Corruption, Bloody Corruption

The story has been bouncing around the web for months, but the New Republic has now brought it out into the mainstream. It seems that after two plus years of passivity in the hunt for Bin Laden, and chasing after mirages in the Iraqi sands, the Bush administration has been telling the government of Pakistan repeatedly and in strong terms that it would like a July Surprise—a capture of one or more major Al Qaeda figures, ideally timed to take all the air out of the Democratic convention.

Yes, it's nice that the administration is finally getting serious about catching the real villains, although it's rather late. And yes, it is rage-inducing that nothing, simply nothing, is too significant, or a matter of national honor, to be twisted and sullied by Rovian manipulation.

If the US has indeed pressured a foreign government in the hopes that their capture of a major national enemy should be delayed, or timed, so that this administration could milk it for domestic political gain, I am prepared to discuss whether we should amend the Constitution to reinstate the punishment of corruption of blood so we can apply it to the Bush clan.

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4 Responses to Corruption, Bloody Corruption

  1. Jonathan Rimdzius says:

    I’ve said it elsewhere, but it bears repeating: what price will the Pakistanis in the tribal regions pay for this upcoming “success”? Given the tremendous pressure the Pakistani government is under and the “major non-NATO ally” stuff flowing their way, is there any doubt the ISI will pull out all the stops for this? And it doesn’t take a rocket scientist to know what that will mean for anyone their suspicion falls upon…

    All this, just to sustain Bush’s craziness. Is there anything they won’t do to win? I sure hope the Dems have their legal teams ready for November…

  2. Phill says:

    It is one thing to pressure the Pakistnis to deliver here, quite another for them to be able to deliver.

    Bin Laden, Al Zahairi and Omar have been most wanted for two years, capturing them is going to be at least as difficult as capturing the unabomber or Eric Rudolf. It is very difficult to get someone once they have been allowed to go to ground for such a long time.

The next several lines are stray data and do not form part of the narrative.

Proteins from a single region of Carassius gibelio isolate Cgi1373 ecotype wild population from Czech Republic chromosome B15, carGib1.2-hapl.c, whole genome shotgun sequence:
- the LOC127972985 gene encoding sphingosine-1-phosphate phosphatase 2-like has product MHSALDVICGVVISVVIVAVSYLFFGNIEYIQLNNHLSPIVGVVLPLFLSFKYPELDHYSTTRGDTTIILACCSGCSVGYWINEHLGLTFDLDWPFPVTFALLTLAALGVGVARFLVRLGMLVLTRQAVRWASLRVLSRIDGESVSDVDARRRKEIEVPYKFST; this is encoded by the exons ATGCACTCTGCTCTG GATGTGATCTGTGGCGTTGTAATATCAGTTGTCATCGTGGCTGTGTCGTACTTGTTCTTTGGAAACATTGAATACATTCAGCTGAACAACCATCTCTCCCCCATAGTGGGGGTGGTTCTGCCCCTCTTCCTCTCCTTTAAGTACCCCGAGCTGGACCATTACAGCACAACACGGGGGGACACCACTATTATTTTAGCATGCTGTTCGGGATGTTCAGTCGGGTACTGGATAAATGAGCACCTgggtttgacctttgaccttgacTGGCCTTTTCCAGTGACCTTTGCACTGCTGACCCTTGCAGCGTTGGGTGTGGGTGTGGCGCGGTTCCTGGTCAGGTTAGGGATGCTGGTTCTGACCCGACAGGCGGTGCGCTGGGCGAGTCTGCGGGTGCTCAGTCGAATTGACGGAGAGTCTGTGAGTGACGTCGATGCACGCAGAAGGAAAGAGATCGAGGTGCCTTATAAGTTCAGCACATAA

The time to get Bin Laden was immediately after the invasion of Afghanistan when the whole country was under control. Instead the resources were shifted to focus on the invasion of Iraq.

  3. Andrew Lazarus says:

    No amendments are necessary: the President’s plenary powers as Commander in Chief allow him during wartime to suspend the prohibition against corruption of blood.

  4. Jason says:

    Is there anything they won’t do? Probably not.

    Yes, the Dems better have their legal teams hopped up on Starbucks and Krispy Kremes come November. But I’m starting to worry that all the legal teams on earth won’t be able to contest an election that doesn’t happen.

    I comfort myself with the thought that our armed forces swore to uphold and defend the Constitution against all enemies, foreign and domestic. And then I realize that Bush and their cronies swore a similar oath to preserve protect and defend the Constitution, and that the military votes heavily Republican…

    As far as Corruption of Blood, these cretins have almost dismantled our Constitution, it would feel nice to permanently block their return to power. But to help them complete the job simply to punish them is going too far. But maybe I’m just too nice. I say chain them up, stuff them in the back of a C130, strap a chute on them, kick them out over the Hague. Let the ICC do its thing.

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